Clocked busses often need impedance controlled tracking to avoid the posibility of false clock signals caused by an impedance mismatch.  As semiconductor devices have become faster and faster they have become much more susceptible to issues caused by signal noise. The problem relates to any type of clocked interface where a device you will transfer data to or from automatically moves on to the next data bit, byte or word every time it see’s a new clock edge.

The Cause

Until relatively recent times digital PCB design (and especially when prototyping) could be viewed as simply a means to electrically interconnect components and unless you designed RF circuits there was little else to worry about. However the PCB itself, or the means of connecting the components used (i.e. prototyping), is now is a very common cause of a loss of signal integrity. The reason is mainly due to the rise and fall times of output signals having decreased as devices are designed to operate faster and faster and to use smaller and smaller silicon manufacturing processes. This problem is not actually due to the operating frequency of a device or the frequency at which a signal is changing, it is due to the speed at which a signal output changes state from high to low and low to high. A signal doesn’t instantaneously change from high to low or low to high, it takes a certain amount of time which will be specified as the rise and fall time in a devices data sheet. Previous signal rise and fall times of many 10’s of nano seconds have now become times measured in just a few nano seconds or for many devices they are measured in pico seconds.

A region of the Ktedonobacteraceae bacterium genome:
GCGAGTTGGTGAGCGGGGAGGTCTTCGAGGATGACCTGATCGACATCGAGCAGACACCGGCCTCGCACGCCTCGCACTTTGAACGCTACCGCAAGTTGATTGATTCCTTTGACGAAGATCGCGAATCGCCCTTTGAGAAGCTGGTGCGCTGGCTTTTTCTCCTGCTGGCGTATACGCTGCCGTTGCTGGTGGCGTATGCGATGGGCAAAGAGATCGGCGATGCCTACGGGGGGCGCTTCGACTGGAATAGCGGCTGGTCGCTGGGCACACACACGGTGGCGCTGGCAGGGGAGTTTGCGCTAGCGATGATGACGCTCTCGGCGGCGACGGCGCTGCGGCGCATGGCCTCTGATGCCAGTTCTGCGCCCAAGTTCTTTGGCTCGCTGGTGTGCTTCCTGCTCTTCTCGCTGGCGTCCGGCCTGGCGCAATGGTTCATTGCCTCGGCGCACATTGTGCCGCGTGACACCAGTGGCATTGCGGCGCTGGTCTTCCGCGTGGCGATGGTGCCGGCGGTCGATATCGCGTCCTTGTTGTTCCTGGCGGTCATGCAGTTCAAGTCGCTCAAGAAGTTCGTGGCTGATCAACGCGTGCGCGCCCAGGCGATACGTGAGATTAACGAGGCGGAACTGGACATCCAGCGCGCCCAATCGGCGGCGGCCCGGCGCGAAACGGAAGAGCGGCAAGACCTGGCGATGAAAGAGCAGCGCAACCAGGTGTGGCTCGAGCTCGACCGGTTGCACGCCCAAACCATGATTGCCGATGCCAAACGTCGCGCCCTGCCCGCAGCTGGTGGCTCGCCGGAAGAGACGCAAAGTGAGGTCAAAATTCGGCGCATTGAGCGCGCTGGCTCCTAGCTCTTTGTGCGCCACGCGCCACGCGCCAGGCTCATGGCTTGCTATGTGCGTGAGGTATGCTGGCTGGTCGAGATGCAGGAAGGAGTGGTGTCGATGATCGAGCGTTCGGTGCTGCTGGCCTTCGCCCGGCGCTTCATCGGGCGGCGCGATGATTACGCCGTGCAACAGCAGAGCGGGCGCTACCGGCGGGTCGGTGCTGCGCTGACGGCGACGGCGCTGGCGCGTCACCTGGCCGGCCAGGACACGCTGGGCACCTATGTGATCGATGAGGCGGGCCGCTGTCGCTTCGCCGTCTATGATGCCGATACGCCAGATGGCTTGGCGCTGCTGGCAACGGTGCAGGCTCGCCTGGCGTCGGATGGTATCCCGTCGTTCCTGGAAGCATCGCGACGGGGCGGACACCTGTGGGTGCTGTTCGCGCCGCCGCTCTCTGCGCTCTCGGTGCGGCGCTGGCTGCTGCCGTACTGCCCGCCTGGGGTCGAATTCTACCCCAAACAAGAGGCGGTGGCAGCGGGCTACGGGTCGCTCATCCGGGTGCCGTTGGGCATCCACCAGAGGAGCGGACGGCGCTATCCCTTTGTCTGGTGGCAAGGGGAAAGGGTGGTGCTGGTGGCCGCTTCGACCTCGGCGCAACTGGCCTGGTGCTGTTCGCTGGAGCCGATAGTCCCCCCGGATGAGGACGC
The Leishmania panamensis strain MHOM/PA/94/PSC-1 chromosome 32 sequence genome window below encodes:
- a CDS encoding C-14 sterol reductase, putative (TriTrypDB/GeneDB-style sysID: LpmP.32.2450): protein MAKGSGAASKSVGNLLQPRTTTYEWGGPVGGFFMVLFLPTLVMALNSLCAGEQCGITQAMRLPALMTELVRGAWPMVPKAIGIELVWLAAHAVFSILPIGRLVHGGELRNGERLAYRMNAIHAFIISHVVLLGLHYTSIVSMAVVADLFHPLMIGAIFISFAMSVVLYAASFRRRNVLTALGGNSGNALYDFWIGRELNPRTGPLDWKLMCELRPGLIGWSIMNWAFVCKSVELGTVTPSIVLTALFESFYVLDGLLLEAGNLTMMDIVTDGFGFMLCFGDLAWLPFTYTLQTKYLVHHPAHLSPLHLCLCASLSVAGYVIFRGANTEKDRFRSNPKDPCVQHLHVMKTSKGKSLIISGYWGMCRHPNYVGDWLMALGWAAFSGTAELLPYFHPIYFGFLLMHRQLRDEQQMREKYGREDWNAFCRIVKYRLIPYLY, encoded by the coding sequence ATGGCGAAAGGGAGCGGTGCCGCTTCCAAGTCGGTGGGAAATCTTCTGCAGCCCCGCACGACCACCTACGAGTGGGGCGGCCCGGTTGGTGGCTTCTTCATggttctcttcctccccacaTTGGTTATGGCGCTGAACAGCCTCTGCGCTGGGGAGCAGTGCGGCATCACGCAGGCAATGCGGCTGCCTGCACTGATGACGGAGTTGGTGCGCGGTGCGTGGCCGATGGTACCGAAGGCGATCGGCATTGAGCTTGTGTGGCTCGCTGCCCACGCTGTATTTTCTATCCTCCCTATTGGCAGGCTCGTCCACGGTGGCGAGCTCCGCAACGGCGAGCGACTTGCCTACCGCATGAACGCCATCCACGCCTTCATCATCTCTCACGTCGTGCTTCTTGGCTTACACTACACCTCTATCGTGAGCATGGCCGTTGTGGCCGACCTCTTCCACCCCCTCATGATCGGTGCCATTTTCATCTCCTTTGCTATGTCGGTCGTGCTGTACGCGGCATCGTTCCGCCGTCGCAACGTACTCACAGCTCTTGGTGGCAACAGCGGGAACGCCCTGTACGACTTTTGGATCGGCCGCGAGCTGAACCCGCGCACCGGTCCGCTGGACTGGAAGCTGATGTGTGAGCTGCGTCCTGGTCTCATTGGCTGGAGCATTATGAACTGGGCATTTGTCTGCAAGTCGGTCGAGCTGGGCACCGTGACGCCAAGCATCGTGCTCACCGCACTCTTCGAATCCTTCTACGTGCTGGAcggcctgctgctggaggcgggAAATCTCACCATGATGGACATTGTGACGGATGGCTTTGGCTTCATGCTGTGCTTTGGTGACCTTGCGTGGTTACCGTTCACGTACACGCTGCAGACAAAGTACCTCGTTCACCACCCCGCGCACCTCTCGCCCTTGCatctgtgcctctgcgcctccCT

So you may be thinking, this can’t possibly be an issue for me, my board is only operating at a few MHz and I’ve even slowed my data bus down to a few KHz. Well unfortunately that doesn’t matter. If you work with a DC signal the only thing you really care about in a wire or PCB track is its resistance, which for short lengths will be close to zero. However, when using that wire or PCB track with a fast AC signal it starts to behave like a capacitor and inductor. Capacitors and inductors exhibit resistance to alternating current called reactance. The impedance of the wire or track is the vector sum of resistance and reactance, essentially the total resistance seen at a particular frequency. What happens when you send a signal with a fast rising and falling edge down a wire or PCB track, if the impedance of the gate driving the wire or track isn’t exactly the same as the one receiving the it, is it that some of the pulse bounces (literally) back to the driving gate. As there is still an impedance mismatch, the signal continues to bounce between the two until it finally dampens out. This bouncing becomes worse as the speed of signal rise and fall times increases. Basically, the faster rise and fall times of signals from modern semiconductors combined with wire or PCB trace inductance and capacitance causes noise signals of a greater magnitude than before. Greater magnitude means the bouncing signals can reach the threshold voltage required for the receiving device to ‘see’ another clock pulse, or an incorrect data level at the moment it is sampling the data line.  The solution is to design your PCB to use impedance controlled tracks on these clocked connections.